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The Best Time Of Day To Drink Coffee For Maximum Benefits Isn’t First Thing When You Wake Up

Fortune Well June 27, 2024


The Best Time Of Day To Drink Coffee For Maximum Benefits Isn’t First Thing When You Wake Up

A cup of coffee is the quintessential staple of a morning routine. Many eagerly await the jolt of energy and liquid confidence a steaming cup brings before the day’s first meeting.

Globally, coffee consumption has risen, and two-thirds of Americans drink coffee daily, according to 2022 data from the National Coffee Association. And even amid coffee supply-chain issues, people are willing to shell out more money for a cup of joe (and much, much more for specialty coffees like a well-marketed iced oat-milk hazelnut latte). 

While some swear by coffee before their first conversation, others wait until they’ve settled into the office and have had a bite to eat. 

So, is there a gold standard for the best time to drink coffee? 

Neuroscientist and podcast host Andrew Huberman says there may indeed be. He encourages people to delay their morning coffee by 90 minutes to two hours after waking up to “optimize physical and mental performance.” In a podcast episode, Huberman says adenosine, the chemical that makes people feel tired and less alert, builds up after we wake up. Therefore, drinking caffeine, which blocks adenosine, will be more effective a bit later in the morning and help people stay alert further into the afternoon. Other experts say it depends and that consuming caffeine before exercise is a notable exception. 

On average, the caffeine in a cup of coffee kicks in about 30 minutes to an hour after consumption. However, it depends on the individual, their genetics, and whether or not they have eaten a meal beforehand. For some, the effects appear 10 to 15 minutes after consumption, while it can take a couple of hours for others.

“Some people don’t have a good time digesting coffee on an empty stomach,” says Tara Schmidt, a registered dietician of the <a href="https://diet.mayoclinic.org/us/">Mayo Clinic Diet. “Others can’t function without their coffee.” 

Despite natural variability, experts say that the window of 9:30 a.m. to 11 a.m. may be the best time to consume coffee, according to the Cleveland Clinic. Still, there are a few key considerations about the best time to consume coffee. 

Remember your body clock

The intensity of caffeine’s effects can depend on the time of day you consume it because of the body’s circadian rhythm, or the natural body clock that signals when it’s time to sleep and rise. The body’s cortisol, known as the stress hormone that aids in helping you feel awake, rises about 30 to 45 minutes after you wake up, says Julia Zumpano, a registered dietitian with the Cleveland Clinic Center for Human Nutrition.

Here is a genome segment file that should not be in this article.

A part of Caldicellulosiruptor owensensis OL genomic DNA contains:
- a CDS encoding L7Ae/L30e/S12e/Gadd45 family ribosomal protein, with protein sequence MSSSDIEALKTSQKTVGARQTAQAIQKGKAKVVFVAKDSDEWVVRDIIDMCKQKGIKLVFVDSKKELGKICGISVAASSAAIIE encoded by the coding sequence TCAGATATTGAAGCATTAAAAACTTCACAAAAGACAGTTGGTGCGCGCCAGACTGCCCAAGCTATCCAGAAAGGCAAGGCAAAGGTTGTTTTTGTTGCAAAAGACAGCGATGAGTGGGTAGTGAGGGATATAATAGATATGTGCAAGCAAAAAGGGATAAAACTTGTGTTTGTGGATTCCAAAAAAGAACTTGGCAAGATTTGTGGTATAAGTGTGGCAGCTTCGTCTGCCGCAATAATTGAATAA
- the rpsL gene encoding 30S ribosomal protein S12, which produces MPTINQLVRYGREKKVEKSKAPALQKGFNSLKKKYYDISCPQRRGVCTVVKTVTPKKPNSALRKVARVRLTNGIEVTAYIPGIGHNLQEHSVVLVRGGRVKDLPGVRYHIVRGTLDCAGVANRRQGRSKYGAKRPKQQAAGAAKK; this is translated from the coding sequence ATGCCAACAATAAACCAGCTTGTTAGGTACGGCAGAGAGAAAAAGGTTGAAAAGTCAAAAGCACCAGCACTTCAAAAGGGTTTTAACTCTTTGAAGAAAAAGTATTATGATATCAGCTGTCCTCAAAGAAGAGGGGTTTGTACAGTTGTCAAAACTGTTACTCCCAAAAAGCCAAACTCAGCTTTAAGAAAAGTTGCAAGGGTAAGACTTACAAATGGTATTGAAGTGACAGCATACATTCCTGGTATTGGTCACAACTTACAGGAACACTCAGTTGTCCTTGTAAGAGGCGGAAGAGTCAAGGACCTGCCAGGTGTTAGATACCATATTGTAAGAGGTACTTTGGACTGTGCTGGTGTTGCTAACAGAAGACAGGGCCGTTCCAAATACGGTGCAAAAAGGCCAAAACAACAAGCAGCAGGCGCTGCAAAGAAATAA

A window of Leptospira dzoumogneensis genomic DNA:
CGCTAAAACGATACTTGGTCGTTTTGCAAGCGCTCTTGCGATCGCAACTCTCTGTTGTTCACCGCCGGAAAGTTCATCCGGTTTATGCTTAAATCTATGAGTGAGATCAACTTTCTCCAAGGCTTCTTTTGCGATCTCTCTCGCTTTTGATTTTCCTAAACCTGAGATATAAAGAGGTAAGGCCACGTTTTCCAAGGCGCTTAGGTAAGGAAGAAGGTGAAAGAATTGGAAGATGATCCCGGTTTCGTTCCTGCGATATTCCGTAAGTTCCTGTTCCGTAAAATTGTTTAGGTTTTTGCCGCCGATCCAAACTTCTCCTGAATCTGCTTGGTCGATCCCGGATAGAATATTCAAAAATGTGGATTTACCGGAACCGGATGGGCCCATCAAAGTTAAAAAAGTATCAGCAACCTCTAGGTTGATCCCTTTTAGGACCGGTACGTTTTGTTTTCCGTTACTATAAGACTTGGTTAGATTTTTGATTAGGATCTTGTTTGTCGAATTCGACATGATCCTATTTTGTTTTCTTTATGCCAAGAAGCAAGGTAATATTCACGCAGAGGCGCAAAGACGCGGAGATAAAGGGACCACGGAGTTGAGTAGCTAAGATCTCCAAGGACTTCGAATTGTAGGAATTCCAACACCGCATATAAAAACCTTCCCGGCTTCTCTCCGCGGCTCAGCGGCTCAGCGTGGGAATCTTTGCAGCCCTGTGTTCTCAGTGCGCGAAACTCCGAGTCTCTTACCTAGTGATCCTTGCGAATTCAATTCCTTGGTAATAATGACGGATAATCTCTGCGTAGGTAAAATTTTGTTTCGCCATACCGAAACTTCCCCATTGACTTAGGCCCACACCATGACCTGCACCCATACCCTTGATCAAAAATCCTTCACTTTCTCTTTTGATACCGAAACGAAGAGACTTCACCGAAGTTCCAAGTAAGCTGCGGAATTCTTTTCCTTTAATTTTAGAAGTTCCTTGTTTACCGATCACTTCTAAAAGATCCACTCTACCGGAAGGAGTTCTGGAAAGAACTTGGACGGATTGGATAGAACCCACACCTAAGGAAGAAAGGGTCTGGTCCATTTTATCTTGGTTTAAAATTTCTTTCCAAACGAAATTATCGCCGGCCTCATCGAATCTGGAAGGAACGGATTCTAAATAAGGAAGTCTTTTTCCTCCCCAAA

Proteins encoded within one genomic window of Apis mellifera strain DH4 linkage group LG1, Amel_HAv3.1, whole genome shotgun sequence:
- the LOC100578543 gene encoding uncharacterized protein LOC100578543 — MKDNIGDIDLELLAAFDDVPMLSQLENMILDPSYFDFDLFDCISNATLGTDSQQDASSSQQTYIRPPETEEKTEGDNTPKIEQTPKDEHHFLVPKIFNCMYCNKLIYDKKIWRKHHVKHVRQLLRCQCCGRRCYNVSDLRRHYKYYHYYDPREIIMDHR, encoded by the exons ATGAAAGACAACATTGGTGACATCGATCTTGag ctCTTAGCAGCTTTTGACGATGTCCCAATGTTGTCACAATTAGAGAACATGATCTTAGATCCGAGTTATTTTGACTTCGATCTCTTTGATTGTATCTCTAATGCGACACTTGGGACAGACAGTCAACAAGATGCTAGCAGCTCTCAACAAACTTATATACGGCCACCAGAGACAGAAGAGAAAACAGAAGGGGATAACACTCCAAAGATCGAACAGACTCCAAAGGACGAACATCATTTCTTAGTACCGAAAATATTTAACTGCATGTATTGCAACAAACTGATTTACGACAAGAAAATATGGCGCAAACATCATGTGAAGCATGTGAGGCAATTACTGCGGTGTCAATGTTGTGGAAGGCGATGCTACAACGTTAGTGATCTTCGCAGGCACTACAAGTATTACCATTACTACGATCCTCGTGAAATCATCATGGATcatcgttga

If you consume coffee first thing in the morning, you may have a more intense response because you feel the effects on top of the body’s natural alert response. While some may need that extra push, others may feel some of the coffee’s more unpleasant side effects, like shakiness, an elevated heart rate, and dizziness, due to the stimulant effects on the nervous system, which block the chemical adenosine. 

“Everybody has been at that point where their eyes are bugging out of their head, and they are jittery and unfocused,” says Zumpano. “That stimulates levels of anxiety. Ideally, if you could wait one to two hours [after you wake up] and after cortisol levels rise and start to come back down, that would be the best time to have coffee.” This is also aligned with Huberman’s approach and may also help lengthen the feeling of alertness into the early afternoon when many face the dreaded midday slump. 

If you cannot wait until mid-morning or don’t feel bothered by the effects of coffee first thing, don’t worry. There’s limited research to suggest that delaying caffeine is ideal for everyone. 

For those who need to brew their cup promptly post-alarm, Zumpano also offers certain tips that can help reduce the potential side effects. For example, sipping coffee slowly versus gulping it or drinking it alongside a meal can slow the absorption of caffeine into the bloodstream. Adding a bit of milk can also counter some of the effects. Still, experts say to stay clear of artificial sweeteners and added sugars, which can elevate blood sugar and increase the risk of diabetes and obesity. 

The morning workout 

Studies have shown that coffee can improve exercise performance. One analysis of 46 studies found moderate caffeine consumption improved endurance. If a quick cup of coffee first thing gives you a boost at the gym, then Zumpano says to stick with what works. 

For people who prefer to exercise later in the day but still want that extra feeling of alertness, Zumpano suggests other forms of caffeine that are less concentrated to not interfere with sleep, like green tea. 

Give yourself a cutoff 

Proper sleep is critical for physical and mental health, allowing people to recover so their brains and bodies can fight off disease. Caffeine can disrupt sleep, especially when taken too close to bedtime. “It could be hitting you in the middle of the night. You just don’t know,” says Zumpano. Caffeine can also take up to eight hours to leave the bloodstream. Experts say to stop coffee six to eight hours before bed. If your bedtime is 9 p.m., for example, your last cup should be no later than 3 p.m. 

“For a lot of people, it’s trial and error as to what is ideal,” says Zumpano. “It’s all about what you are looking for out of your caffeine intake.”

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